My Fundraising Project!

Over the past few months, I have been very busy working on my secret Bright for Sight fundraising project. I can now finally reveal that I have been creating Bright for Sight Bunnies and Bright for Sight Bracelets, to be sold at the Manchester Resource Centre over the course of the next week.

The bunnies are available in 7 colours; green, yellow, baby pink, hot pink, red, purple and blue, and retail at £5 each. The bracelets are of a fishtail design, made from various loom bands, in combinations such as pink and purple, green and yellow, orange and blue, red and yellow, pink and blue - and even rainbow gradients!

The idea for my project was constructed last year during the previous Bright for Sight event. Service users, volunteers and staff were wearing bright and baking bright - but I noticed a lack of crafted items to help raise money and provide a commemorative, keep-sake item to remind people of the money they donated to Henshaws.

I wanted my items to be very colourful, to tie in with the Bright For Sight theme and I conducted a survey earlier this year to service users who partake in the groups that I attend to determine the most popular colours, price and animal shape. Aftter the initial research was carried out, it was time to construct a prototype to use as the foundation for all of my crocheted creations!

The bracelets were created over the summer, after I fell in love with the looming craze and discovered how tactile a craft it can be when they are made on the fingers. It's easy to keep track of the bands being used and fun to play with all kinds of colour combinations; from pastel, to neon, to mis-matched! These retail at 50p each.

Bright for Sight Film: #NoMirrorMakeUp Challenge!

I was very kindly asked to take part in a #NoMirrorMakeUp Challenge earlier this September to raise awareness of visual impairment and the barriers that are faced on a day-to-day basis with simple tasks, such as applying make-up, where sight is taken for granted.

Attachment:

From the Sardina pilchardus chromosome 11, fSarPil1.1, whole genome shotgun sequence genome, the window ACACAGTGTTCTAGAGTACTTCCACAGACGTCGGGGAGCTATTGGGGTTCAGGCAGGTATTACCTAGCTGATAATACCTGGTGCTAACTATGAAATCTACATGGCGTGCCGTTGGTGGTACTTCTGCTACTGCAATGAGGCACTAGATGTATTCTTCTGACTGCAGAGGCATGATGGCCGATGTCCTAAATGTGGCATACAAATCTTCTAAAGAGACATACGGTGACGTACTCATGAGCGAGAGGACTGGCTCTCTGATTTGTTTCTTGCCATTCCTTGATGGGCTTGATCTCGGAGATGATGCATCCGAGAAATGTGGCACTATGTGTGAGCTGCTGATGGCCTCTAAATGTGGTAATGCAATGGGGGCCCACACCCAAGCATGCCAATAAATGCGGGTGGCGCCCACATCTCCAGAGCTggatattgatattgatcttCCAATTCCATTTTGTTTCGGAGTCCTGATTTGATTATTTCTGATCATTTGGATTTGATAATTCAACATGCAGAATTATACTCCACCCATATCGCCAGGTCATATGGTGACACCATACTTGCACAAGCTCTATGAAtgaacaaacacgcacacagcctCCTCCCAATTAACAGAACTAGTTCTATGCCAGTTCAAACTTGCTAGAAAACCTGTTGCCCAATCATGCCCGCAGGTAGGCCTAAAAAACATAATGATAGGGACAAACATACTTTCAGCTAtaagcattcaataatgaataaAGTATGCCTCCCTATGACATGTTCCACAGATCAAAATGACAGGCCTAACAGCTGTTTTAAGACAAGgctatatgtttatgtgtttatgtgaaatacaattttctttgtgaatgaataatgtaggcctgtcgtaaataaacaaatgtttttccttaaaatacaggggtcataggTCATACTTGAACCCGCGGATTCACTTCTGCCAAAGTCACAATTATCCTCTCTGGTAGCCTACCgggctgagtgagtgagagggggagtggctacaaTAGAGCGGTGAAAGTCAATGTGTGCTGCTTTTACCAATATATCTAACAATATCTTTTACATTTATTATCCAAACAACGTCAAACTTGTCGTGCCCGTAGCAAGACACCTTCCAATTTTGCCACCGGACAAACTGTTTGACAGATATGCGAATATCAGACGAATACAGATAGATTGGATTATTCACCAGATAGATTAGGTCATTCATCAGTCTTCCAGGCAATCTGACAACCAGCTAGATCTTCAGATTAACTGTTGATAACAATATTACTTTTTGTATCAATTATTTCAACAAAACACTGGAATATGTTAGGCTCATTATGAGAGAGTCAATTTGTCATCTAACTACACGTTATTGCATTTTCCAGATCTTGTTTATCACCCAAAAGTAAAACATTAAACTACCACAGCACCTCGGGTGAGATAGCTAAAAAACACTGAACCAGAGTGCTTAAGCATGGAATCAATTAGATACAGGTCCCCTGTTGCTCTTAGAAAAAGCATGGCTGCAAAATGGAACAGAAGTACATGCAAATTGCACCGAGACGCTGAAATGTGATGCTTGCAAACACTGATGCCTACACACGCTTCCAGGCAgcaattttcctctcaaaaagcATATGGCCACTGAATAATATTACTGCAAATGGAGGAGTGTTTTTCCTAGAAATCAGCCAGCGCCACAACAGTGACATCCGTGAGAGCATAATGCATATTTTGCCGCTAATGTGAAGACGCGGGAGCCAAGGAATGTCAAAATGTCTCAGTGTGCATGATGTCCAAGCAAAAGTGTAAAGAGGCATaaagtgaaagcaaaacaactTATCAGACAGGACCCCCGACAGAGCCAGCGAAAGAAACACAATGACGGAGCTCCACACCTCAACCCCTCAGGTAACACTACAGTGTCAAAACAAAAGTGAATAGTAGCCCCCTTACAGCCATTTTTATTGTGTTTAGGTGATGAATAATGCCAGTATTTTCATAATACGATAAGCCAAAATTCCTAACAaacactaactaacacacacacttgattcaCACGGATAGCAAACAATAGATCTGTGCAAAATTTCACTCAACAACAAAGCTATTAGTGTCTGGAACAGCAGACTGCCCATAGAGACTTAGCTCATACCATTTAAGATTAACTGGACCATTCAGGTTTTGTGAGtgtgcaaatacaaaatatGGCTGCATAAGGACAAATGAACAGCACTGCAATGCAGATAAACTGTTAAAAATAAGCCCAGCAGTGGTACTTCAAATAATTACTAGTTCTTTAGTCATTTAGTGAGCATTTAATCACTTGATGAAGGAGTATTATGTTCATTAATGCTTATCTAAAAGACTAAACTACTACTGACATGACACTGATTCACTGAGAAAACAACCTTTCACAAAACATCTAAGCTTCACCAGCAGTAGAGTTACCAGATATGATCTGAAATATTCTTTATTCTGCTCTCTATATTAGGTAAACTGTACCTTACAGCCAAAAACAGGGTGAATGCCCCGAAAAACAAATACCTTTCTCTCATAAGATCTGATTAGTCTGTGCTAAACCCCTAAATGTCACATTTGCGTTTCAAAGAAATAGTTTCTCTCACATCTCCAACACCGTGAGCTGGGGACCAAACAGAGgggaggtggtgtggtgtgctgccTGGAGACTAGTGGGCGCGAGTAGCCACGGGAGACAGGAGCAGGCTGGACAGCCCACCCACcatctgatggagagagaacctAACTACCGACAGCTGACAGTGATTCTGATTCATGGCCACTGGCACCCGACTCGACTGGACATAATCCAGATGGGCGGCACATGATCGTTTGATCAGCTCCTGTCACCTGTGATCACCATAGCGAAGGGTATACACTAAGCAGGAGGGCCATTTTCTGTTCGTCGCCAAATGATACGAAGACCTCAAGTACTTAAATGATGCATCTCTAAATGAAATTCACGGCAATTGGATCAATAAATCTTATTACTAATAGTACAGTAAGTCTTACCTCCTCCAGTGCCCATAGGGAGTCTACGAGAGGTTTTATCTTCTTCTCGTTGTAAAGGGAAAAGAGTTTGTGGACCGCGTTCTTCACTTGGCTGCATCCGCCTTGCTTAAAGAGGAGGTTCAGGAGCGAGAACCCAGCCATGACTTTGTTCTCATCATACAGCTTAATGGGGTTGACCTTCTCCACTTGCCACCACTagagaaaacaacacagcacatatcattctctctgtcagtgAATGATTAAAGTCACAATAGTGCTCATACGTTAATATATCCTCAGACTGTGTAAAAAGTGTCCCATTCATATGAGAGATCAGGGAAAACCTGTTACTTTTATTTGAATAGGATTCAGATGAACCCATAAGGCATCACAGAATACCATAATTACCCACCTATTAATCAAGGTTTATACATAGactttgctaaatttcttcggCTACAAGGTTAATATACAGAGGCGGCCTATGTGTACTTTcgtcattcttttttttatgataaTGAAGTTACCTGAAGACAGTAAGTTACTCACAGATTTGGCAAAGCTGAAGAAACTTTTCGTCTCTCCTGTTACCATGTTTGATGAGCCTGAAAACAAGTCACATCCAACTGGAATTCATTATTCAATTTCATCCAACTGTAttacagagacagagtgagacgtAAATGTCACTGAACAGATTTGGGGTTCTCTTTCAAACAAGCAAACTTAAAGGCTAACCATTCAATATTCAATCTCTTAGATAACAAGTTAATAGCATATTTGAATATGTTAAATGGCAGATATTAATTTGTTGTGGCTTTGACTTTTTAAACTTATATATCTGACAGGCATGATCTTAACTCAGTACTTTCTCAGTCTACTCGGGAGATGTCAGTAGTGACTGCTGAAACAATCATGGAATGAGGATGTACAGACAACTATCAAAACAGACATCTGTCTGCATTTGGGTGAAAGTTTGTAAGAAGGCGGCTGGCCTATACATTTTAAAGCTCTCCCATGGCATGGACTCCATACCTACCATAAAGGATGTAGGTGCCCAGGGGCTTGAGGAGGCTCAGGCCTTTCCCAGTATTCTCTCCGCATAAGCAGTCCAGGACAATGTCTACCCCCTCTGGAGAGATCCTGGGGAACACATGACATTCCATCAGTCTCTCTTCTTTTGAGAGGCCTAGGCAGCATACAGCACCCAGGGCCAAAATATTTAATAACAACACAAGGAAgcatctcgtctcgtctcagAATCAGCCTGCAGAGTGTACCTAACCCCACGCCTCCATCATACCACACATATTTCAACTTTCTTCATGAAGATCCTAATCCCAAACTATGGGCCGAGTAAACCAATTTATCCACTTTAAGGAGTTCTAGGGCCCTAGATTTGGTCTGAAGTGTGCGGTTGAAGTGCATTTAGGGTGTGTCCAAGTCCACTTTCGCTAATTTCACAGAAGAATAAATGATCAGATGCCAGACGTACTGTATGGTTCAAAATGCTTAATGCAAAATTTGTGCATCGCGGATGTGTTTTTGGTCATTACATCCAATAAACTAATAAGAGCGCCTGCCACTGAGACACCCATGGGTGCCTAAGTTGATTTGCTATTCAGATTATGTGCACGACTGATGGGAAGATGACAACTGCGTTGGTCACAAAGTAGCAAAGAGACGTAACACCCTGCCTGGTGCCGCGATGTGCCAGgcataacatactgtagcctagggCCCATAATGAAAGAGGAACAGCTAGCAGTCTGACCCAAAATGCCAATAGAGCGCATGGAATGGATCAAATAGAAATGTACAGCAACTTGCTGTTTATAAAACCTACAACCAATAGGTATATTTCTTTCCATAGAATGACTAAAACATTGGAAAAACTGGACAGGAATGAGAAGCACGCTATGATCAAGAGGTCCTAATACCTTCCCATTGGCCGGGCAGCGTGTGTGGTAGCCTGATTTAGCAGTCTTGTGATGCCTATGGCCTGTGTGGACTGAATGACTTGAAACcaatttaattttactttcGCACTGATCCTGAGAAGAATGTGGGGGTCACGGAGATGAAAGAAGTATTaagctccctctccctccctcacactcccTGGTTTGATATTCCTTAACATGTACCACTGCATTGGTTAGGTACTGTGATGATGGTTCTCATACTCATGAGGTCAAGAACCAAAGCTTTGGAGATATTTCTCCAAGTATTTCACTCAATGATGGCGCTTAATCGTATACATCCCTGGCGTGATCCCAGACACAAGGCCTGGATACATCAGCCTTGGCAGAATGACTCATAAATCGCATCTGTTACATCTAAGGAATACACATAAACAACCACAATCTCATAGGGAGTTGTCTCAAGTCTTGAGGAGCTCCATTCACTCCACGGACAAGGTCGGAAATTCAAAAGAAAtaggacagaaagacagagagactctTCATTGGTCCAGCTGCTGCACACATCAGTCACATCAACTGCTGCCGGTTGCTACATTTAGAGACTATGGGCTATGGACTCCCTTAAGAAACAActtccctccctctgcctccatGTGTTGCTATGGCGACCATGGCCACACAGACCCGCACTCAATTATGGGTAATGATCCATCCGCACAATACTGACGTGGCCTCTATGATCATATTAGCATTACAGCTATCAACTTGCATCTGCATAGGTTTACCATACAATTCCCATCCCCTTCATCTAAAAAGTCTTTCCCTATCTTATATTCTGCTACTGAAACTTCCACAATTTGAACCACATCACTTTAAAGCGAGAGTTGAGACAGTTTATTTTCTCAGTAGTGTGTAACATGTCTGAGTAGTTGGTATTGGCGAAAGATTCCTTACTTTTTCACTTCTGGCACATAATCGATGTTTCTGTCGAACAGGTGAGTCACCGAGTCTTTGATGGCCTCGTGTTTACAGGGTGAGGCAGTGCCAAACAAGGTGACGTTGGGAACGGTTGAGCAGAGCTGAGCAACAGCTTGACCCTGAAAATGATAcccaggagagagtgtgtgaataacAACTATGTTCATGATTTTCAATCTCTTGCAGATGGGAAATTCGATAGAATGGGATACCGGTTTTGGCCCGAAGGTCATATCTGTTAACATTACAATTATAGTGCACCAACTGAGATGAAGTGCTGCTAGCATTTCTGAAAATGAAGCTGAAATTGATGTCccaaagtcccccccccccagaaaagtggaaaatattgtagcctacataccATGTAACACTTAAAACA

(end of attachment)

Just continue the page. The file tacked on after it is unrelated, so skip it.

As I only have 10% central vision in my left eye, and a little bit of light perception in the other, I cannot see my own reflection clearly enough in a mirror and have to apply my make-up in the tactile way of just using my hands and feeling around to make sure I've covered all of the main areas. I label my make-up using the RNIB PENfriend, an electronic voice-lebelling device, and arrange my products on a flat surface in the order that they will be used so I can keep track.

The challenge is designed to draw attention to how vision can be taken for granted and how difficult a barrier it can be when you can't see your own progress in a task that relies heavily on sight.

You can view the finished result of my video below!

You too can take part in the #NoMirrorMakeUp Challenge!

Simply grab your camera and set to record, apply your make-up without using a mirror, upload to your social media websites with the hashtag #NoMirrorMakeUp and then donate either online or via text by texting HSBP14 with the amount you wish to donate to 70070.

You can read more about the Bright for Sight campaign, as well as stories from the service users who have benefitted from the fundraising event, by visiting the official website here!